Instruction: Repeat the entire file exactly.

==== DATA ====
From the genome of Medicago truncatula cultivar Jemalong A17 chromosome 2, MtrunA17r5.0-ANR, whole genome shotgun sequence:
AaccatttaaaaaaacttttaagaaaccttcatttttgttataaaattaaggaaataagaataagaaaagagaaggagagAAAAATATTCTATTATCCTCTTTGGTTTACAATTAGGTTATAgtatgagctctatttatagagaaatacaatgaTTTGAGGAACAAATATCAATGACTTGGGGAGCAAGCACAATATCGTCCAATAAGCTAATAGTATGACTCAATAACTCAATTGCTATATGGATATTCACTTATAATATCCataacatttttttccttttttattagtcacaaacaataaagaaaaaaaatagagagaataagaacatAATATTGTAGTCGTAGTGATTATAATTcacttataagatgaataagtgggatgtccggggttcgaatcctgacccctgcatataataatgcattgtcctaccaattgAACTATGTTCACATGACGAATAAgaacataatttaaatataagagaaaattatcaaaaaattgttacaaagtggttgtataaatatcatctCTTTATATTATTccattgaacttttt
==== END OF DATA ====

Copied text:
From the genome of Medicago truncatula cultivar Jemalong A17 chromosome 2, MtrunA17r5.0-ANR, whole genome shotgun sequence:
AaccatttaaaaaaacttttaagaaaccttcatttttgttataaaattaaggaaataagaataagaaaagagaaggagagAAAAATATTCTATTATCCTCTTTGGTTTACAATTAGGTTATAgtatgagctctatttatagagaaatacaatgaTTTGAGGAACAAATATCAATGACTTGGGGAGCAAGCACAATATCGTCCAATAAGCTAATAGTATGACTCAATAACTCAATTGCTATATGGATATTCACTTATAATATCCataacatttttttccttttttattagtcacaaacaataaagaaaaaaaatagagagaataagaacatAATATTGTAGTCGTAGTGATTATAATTcacttataagatgaataagtgggatgtccggggttcgaatcctgacccctgcatataataatgcattgtcctaccaattgAACTATGTTCACATGACGAATAAgaacataatttaaatataagagaaaattatcaaaaaattgttacaaagtggttgtataaatatcatctCTTTATATTATTccattgaacttttt